How to Get Kids Interested in Coding (And How It Will Change Their Lives)
Do you want to empower at-risk students to get motivated and optimistic about their future career opportunities? Do you want school programs that prepare diverse learners for careers in the digital age? Do you want to lead an extracurricular club for students that teaches growth mindset, resourcefulness, grit and innovation?
As someone who does not know anything about coding, I was able to get kids involved in a coding club with no extra prep work for myself, and with maximized engagement from my previously struggling and disengaged students. You, too, increase struggling learners’ self-esteem and work ethic by getting them interested in coding.
Why get kids interested in coding?
I was brainstorming after school activities while watching an episode of the ABC reality television show, Shark Tank, which features celebrity billionaires investing in the products of hopeful entrepreneurs. That is when I learned about a product called, Bitsbox, which makes coding fun and easy for kids from 6 – 14 years old. The best part? Kids learn on their own without any help from a knowledgable adult.
As the entrepreneurs pitched their product to the “sharks” I daydreamed about pitching the same idea to my at-risk students: “I know you are frustrated with your grades. Guess what? I think you have more important skills that we don’t grade in school, like creativity and independence, that can lead to lifelong success in coding and creating apps, websites and video game software – the highest paid and fastest growing careers in the world.”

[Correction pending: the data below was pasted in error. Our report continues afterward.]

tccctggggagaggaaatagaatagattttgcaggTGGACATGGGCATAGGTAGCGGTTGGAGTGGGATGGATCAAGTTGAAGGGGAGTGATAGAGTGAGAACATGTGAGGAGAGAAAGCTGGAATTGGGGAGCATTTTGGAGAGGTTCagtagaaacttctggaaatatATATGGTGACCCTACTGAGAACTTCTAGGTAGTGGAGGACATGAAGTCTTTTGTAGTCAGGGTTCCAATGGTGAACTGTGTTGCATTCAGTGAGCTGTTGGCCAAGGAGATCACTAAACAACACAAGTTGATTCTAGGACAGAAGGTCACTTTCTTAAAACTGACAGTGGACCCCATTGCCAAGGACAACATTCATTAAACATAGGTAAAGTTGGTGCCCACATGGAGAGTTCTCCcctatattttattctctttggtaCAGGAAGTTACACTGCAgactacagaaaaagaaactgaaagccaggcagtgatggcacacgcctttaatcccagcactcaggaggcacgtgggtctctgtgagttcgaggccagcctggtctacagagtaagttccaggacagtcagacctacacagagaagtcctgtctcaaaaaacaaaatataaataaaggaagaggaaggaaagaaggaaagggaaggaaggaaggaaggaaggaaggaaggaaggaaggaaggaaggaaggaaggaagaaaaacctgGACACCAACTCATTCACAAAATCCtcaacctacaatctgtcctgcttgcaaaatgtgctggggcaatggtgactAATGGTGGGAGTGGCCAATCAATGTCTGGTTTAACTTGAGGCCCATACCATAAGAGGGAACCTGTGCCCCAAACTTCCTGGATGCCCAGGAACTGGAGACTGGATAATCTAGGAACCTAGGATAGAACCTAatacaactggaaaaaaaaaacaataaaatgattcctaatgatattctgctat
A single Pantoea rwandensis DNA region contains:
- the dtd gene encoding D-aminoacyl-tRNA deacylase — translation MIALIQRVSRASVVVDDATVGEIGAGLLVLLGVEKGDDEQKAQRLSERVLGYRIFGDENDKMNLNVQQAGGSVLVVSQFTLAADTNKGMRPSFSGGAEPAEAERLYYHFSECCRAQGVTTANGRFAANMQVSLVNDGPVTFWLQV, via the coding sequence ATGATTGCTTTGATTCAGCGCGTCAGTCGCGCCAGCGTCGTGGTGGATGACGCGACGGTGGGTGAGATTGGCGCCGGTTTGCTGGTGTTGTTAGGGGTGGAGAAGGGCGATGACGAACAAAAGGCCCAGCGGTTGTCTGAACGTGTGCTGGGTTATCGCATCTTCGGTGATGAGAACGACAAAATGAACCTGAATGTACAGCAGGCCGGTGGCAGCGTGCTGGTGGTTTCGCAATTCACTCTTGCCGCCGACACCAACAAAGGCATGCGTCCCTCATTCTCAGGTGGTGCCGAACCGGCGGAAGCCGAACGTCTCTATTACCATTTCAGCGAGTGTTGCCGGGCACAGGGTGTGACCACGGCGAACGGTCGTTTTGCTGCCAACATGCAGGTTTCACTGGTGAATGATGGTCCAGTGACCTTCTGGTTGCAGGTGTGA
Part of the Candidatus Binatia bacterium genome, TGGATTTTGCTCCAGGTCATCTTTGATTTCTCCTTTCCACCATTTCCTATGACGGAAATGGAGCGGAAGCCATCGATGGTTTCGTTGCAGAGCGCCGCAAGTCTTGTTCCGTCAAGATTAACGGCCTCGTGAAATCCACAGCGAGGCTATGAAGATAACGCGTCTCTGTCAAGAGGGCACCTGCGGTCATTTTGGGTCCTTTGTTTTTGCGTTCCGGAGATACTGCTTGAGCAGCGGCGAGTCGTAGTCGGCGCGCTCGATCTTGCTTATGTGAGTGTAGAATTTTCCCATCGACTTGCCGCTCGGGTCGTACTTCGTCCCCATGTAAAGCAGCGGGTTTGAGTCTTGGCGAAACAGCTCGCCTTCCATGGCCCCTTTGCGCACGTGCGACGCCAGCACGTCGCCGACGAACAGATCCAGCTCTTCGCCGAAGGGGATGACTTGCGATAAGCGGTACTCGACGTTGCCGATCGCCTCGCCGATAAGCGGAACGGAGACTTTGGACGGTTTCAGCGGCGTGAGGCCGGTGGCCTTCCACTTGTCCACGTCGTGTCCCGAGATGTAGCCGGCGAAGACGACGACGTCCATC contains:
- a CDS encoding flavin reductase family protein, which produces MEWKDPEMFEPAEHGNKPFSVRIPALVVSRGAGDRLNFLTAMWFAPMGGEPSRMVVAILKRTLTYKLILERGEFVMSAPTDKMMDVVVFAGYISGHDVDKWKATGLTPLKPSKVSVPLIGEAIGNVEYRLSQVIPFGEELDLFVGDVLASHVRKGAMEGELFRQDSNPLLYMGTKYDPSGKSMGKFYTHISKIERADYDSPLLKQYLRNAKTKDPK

I decided to choose ten at-risk students to invite them to join the club. As a Special Education teacher, I targeted ten students who struggled academically or socially. All of my students had reading disabilities, had consistently struggled to pass their general education classes, or were ostracized from their peer group. These students had identified with their failure and given up on their education and their futures. They had lost hope in their ability to create their own success and joy in their academic, social or personal life. Many had adopted a “learned helplessness” mentality, believing that there was no use in trying to succeed, because no matter what, they would fail. I gave each student my “pitch” to join the coding club and we began meeting once a week.
How did learning to code change my students’ lives?
Most students who struggle academically perform better when they are engaged with technology. More importantly, traditional schools tend to value just two types of intelligence, math and literacy. A perfect way to reenergize and strengthen failing student’s lost sense of motivation and self-sufficiency is to give them the opportunity to succeed at coding.